A newly discovered black hole dwarfs everything previously known. The research team noticed one notable thing in particular.
Baltimore – Only with the help of two large space telescopes has an American research team managed to track down the oldest black hole in the universe. The black hole hidden at the center of the UHZ1 galaxy was only discovered by combining data from the James Webb Space Telescope (JWST) and the Chandra X-ray Telescope. “We needed ‘Webb’ to find this extraordinarily distant galaxy and ‘Chandra’ to find its supermassive black hole,” says study leader Akos Bogdan of the Center for Astrophysics (CfA).
The JWST provided the infrared images, while “Chandra” provided the X-ray images of the black hole itself. A cosmic coincidence also played a role in the new discovery: Through the so-called gravitational lensing effect, the light from the galaxy was amplified four times, which allowed “Chandra” to detect the black hole.
The black hole formed 470 billion years after the Big Bang
This, together with its galaxy UHZ1, is located about 13.2 billion light-years from Earth – so it was created in the universe just 470 million years after the Big Bang. The black hole is an important discovery for astronomy: it should help explain how supermassive black holes managed to reach large masses in a short period of time after the Big Bang.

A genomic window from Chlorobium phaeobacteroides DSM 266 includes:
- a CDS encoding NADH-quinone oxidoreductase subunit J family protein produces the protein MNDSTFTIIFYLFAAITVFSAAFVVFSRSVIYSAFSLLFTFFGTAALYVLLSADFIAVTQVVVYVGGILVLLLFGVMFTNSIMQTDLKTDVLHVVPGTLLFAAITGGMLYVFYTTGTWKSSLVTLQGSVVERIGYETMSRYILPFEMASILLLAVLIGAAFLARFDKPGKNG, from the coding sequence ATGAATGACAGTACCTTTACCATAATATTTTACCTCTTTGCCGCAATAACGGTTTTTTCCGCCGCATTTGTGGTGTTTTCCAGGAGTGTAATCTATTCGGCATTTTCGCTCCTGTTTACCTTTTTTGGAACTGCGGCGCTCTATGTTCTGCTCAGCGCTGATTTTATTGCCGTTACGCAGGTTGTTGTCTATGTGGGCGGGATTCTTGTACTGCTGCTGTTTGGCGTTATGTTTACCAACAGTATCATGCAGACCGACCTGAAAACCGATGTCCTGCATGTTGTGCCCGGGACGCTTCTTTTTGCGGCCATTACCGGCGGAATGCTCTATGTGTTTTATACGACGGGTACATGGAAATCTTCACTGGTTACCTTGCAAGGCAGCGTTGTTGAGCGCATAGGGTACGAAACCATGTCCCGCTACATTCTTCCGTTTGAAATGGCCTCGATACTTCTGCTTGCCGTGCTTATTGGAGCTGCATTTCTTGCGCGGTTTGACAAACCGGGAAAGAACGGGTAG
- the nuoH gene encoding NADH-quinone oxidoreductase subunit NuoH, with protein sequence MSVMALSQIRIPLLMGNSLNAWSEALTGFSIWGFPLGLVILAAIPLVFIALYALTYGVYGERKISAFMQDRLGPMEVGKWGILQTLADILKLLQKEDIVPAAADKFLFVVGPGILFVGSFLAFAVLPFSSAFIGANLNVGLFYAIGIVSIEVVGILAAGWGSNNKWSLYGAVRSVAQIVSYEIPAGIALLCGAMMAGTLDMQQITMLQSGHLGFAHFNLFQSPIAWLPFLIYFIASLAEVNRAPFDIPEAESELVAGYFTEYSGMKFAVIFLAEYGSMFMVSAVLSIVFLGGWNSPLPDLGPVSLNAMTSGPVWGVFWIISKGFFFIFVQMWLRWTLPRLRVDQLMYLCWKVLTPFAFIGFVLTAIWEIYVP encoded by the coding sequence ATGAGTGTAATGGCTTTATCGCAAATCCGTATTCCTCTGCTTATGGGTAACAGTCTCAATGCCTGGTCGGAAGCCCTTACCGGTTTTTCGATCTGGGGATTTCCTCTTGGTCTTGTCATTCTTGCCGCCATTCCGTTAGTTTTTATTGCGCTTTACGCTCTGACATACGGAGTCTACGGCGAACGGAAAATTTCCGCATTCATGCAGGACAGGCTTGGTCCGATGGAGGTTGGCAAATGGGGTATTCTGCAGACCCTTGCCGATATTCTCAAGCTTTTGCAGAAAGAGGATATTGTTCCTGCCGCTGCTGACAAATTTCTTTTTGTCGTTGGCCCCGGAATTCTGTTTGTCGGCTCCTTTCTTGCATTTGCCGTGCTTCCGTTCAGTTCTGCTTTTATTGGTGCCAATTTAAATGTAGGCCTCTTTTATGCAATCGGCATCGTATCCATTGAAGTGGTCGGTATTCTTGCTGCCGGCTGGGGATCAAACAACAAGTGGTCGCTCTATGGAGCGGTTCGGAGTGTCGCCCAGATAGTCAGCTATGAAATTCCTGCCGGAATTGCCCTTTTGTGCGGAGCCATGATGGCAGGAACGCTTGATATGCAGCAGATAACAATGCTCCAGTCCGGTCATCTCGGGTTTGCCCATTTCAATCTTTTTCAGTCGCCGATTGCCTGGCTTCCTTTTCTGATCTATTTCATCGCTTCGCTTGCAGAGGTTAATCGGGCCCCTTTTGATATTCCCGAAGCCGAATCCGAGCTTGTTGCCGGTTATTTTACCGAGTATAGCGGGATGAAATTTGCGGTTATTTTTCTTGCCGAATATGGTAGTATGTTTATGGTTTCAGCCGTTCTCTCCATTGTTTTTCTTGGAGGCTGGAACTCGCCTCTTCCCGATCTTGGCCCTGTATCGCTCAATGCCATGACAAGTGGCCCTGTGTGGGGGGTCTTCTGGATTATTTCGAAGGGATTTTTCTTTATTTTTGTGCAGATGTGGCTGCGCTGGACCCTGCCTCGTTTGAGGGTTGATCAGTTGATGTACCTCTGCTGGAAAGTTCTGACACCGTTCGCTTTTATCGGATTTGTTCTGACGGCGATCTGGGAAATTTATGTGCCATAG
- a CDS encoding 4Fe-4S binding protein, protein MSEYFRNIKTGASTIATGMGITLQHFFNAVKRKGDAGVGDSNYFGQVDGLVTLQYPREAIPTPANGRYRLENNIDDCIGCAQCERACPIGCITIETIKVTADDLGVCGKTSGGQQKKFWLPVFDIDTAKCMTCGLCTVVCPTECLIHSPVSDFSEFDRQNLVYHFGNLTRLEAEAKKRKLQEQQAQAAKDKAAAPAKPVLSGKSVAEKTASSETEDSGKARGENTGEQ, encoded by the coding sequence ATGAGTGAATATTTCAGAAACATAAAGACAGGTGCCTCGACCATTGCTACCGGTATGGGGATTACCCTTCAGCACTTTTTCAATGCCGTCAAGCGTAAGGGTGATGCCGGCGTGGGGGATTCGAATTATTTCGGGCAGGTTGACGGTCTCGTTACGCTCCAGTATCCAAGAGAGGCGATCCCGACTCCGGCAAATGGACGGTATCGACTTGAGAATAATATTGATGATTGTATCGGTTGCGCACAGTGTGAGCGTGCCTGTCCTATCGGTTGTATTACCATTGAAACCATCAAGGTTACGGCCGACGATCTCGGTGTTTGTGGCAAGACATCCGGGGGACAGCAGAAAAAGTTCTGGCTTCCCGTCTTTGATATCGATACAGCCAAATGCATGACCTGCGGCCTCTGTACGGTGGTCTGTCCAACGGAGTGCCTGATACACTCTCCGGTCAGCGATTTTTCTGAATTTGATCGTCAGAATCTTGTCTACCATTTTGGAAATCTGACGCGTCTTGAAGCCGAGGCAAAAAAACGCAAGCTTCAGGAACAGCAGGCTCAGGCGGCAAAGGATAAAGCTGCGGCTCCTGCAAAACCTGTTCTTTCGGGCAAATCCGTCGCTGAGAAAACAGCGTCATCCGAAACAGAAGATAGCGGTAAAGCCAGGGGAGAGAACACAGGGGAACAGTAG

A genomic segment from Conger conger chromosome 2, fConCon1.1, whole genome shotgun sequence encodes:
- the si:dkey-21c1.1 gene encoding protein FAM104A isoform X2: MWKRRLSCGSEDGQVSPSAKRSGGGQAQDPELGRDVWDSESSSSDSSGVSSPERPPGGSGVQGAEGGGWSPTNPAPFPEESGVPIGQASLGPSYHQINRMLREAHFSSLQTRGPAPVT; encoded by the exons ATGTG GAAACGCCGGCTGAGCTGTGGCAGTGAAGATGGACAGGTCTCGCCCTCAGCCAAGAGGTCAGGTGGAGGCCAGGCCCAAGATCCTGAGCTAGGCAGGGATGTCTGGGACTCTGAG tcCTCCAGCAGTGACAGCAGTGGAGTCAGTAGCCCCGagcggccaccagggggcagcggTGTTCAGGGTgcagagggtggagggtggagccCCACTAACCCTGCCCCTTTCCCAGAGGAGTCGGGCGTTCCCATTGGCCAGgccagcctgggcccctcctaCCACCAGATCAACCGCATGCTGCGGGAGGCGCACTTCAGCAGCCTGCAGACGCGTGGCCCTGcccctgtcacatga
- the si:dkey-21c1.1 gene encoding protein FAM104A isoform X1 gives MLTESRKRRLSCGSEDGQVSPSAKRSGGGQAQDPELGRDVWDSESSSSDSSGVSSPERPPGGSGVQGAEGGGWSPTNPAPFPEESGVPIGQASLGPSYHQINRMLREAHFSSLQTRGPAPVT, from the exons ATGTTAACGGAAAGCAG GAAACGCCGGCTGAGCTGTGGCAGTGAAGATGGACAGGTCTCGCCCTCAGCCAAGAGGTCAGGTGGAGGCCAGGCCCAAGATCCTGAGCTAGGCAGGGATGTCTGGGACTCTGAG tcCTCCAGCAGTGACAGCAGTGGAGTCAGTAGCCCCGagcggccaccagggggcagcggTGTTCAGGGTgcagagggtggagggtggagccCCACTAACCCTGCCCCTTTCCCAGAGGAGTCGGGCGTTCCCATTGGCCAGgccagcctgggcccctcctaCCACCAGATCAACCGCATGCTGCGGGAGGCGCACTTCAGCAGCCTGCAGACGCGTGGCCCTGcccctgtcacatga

Bogdan’s research team determined that the newly discovered black hole was significant in size from the start. Based on X-rays, scientists estimate its mass to be between ten and 100 million solar masses.
Bogdan’s team has a theory, as co-author Andy Goulding explains in a NASA statement: “There are physical limits to how fast black holes can grow once they form. But those that are born more massive have an advantage It’s like planting a sapling that takes less time to grow into an adult tree than simply starting from a seed.
The black hole is as massive as the galaxy around it
Notably, the estimated mass of the black hole is approximately equal to the total mass of all stars in the UHZ1 galaxy, where the black hole is located. The situation is different for younger black holes: they usually contain only about a tenth of the stellar mass of their home galaxy.
“We believe this is the first discovery of a ‘large black hole’ and the best evidence yet that some black holes form from massive clouds of gas,” notes co-author Priyamvada Natarajan. “For the first time, we see a brief phase in which a supermassive black hole weighs as much as the stars in its galaxy before falling back.” The study is published in the journal Natural astronomy will be published and is already available as a preprint. (form)
For this article written by the editorial staff, mechanical assistance was used. The article was carefully checked by editor Tanja Banner before publication.